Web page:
Those undergoing the fifth and final stage of reincarnation are known as old souls. In this stage of soul evolvement there is a search for balance and completion, and an urge to pass on the torch before the end of reincarnation.
Having completed the fourth stage of reincarnation, the soul has come a long way.
This return to unity does not involve any loss of individuality, as some imagine. The end of reincarnation — “ascension” or “enlightenment” or what have you — does not mean fading out of existence, dissolving into nothingness. Rather, the soul completes its adventure as a unique individual, like a distinctive star in the night sky, a completely realized Self.
So to begin this stage, the soul will tend to focus on true self-expression and self-actualization, seeking experiences which provide personal fulfillment within life on the physical plane. This could be found in, say, acting, painting, wine-growing, gardening, flying old aeroplanes, or simply being a grandparent. The soul is not interested in success or fame so much as doing something it loves well, and finding inner satisfaction.
Then, towards the end of the stage, there is more of an emphasis on teaching rather than simply learning: passing on the lessons learnt, showing others the way.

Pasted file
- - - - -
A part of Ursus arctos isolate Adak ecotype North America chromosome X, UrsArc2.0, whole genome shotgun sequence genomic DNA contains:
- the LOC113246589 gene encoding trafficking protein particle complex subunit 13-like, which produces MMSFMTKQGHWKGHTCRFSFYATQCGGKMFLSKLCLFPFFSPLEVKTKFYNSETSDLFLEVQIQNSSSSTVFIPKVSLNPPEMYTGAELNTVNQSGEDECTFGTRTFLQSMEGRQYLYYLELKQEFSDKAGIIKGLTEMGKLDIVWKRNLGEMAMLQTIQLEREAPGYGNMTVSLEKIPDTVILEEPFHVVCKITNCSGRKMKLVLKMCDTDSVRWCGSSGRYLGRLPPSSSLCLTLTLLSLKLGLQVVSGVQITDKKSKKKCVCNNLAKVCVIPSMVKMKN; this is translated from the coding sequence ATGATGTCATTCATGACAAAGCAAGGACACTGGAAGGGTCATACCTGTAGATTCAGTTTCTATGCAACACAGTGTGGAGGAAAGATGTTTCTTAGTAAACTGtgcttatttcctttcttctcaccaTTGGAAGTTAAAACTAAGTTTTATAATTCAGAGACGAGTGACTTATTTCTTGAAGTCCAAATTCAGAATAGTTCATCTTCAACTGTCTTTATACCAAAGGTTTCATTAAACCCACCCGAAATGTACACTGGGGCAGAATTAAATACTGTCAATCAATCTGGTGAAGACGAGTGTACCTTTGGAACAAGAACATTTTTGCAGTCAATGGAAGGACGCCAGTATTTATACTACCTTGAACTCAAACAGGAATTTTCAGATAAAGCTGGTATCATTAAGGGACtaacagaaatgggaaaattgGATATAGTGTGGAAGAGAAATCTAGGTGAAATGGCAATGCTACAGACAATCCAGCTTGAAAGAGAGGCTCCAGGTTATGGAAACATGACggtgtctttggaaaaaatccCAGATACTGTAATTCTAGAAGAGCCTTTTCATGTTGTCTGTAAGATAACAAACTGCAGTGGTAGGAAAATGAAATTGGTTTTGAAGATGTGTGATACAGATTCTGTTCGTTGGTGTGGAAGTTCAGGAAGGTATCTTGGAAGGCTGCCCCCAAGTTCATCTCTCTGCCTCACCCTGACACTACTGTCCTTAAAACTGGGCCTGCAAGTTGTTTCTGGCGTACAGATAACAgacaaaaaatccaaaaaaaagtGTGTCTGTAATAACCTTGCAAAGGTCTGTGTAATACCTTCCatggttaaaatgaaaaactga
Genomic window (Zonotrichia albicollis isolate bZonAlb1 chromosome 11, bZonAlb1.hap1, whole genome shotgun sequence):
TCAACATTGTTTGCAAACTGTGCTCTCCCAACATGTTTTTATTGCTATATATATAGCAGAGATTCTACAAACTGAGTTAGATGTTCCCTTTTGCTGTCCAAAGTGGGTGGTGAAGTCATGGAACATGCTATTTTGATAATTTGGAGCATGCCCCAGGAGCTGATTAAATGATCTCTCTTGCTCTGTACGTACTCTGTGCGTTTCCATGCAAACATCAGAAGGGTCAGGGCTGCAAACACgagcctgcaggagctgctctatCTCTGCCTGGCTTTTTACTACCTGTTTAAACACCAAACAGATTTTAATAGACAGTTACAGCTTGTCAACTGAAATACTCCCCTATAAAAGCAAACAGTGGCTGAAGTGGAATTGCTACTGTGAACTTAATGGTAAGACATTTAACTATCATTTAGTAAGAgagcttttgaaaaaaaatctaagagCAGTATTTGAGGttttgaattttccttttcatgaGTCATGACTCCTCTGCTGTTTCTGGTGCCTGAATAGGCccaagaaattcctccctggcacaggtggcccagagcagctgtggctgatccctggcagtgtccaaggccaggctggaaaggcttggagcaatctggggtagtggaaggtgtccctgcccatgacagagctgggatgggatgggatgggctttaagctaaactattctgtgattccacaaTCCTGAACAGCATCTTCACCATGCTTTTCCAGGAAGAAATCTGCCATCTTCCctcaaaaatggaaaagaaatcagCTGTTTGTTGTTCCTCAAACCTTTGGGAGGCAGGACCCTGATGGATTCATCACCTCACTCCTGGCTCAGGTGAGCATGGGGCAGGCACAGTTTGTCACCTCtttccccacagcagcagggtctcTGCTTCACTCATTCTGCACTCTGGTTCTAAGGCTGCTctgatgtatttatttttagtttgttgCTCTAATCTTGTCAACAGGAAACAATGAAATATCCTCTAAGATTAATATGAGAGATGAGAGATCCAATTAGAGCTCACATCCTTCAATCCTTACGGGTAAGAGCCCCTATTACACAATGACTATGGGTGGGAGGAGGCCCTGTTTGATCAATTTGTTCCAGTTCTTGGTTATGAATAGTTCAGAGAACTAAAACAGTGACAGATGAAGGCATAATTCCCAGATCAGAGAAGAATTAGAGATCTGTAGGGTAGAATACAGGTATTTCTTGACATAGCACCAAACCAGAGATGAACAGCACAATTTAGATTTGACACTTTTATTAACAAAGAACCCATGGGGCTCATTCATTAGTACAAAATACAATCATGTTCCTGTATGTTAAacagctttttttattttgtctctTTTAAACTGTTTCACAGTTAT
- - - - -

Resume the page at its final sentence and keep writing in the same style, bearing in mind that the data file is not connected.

For some, especially Old Priest souls, the teaching focus is explicitly spiritual. Many of the world’s great spiritual teachers are old souls.
That’s not to say that every self-proclaimed guru is an old soul. Far from it. There are spiritual teachers at all stages of reincarnation. But the advanced old soul has certain characteristics as a spiritual teacher that stand out from the rest: far-reaching wisdom, great compassion, and little or no attachment to material things.
The main lesson for old souls is to do with unity in diversity. The old soul already has a well-developed sense of personal identity (from the young soul phase) and interdependence (from the mature soul phase). Now the soul also feels drawn to reconnect with the greater order of things, the underlying cosmic unity.
This does not mean overthrowing the lessons of the previous stages in favor of some nice, fluffy notion of oneness. Rather, it means coming to terms with all of life’s dualities (self and other, love and hate, joy and pain, etc.) as integral to the whole.
Old Soul Perceptions
In this fifth and final cycle on the Earth plane, there is a more holistic perception of self, life and everything as part of a bigger picture. So while the mature soul comes to perceive others as its brothers and sisters, the old soul comes to perceive both self and others as integral parts of a greater whole, all unique yet all essential.
In other words, the old soul comes to perceive every thing, every being, every moment, as part of one great tapestry.
The issue now is how to relate to this united reality through one’s own being — how to be at peace with all of the conflicts, how to experience the harmony within all of the diversity.